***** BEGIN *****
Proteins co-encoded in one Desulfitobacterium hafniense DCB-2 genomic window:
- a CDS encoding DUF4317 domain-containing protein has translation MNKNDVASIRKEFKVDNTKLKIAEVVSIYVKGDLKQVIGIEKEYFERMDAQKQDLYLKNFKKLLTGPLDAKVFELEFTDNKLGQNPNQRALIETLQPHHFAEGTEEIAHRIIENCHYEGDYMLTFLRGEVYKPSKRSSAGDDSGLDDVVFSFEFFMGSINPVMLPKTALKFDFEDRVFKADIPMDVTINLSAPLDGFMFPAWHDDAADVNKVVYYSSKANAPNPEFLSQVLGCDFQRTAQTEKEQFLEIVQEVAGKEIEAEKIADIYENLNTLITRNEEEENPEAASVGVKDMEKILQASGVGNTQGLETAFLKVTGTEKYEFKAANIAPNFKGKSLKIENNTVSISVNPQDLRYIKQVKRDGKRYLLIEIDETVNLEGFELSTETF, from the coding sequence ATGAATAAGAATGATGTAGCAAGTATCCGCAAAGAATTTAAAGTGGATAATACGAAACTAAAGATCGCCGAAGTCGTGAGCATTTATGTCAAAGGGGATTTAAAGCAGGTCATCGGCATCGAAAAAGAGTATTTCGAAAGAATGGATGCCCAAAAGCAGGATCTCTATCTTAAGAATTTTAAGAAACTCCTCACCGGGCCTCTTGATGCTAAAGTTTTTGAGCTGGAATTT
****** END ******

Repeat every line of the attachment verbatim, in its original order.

Proteins co-encoded in one Desulfitobacterium hafniense DCB-2 genomic window:
- a CDS encoding DUF4317 domain-containing protein has translation MNKNDVASIRKEFKVDNTKLKIAEVVSIYVKGDLKQVIGIEKEYFERMDAQKQDLYLKNFKKLLTGPLDAKVFELEFTDNKLGQNPNQRALIETLQPHHFAEGTEEIAHRIIENCHYEGDYMLTFLRGEVYKPSKRSSAGDDSGLDDVVFSFEFFMGSINPVMLPKTALKFDFEDRVFKADIPMDVTINLSAPLDGFMFPAWHDDAADVNKVVYYSSKANAPNPEFLSQVLGCDFQRTAQTEKEQFLEIVQEVAGKEIEAEKIADIYENLNTLITRNEEEENPEAASVGVKDMEKILQASGVGNTQGLETAFLKVTGTEKYEFKAANIAPNFKGKSLKIENNTVSISVNPQDLRYIKQVKRDGKRYLLIEIDETVNLEGFELSTETF, from the coding sequence ATGAATAAGAATGATGTAGCAAGTATCCGCAAAGAATTTAAAGTGGATAATACGAAACTAAAGATCGCCGAAGTCGTGAGCATTTATGTCAAAGGGGATTTAAAGCAGGTCATCGGCATCGAAAAAGAGTATTTCGAAAGAATGGATGCCCAAAAGCAGGATCTCTATCTTAAGAATTTTAAGAAACTCCTCACCGGGCCTCTTGATGCTAAAGTTTTTGAGCTGGAATTT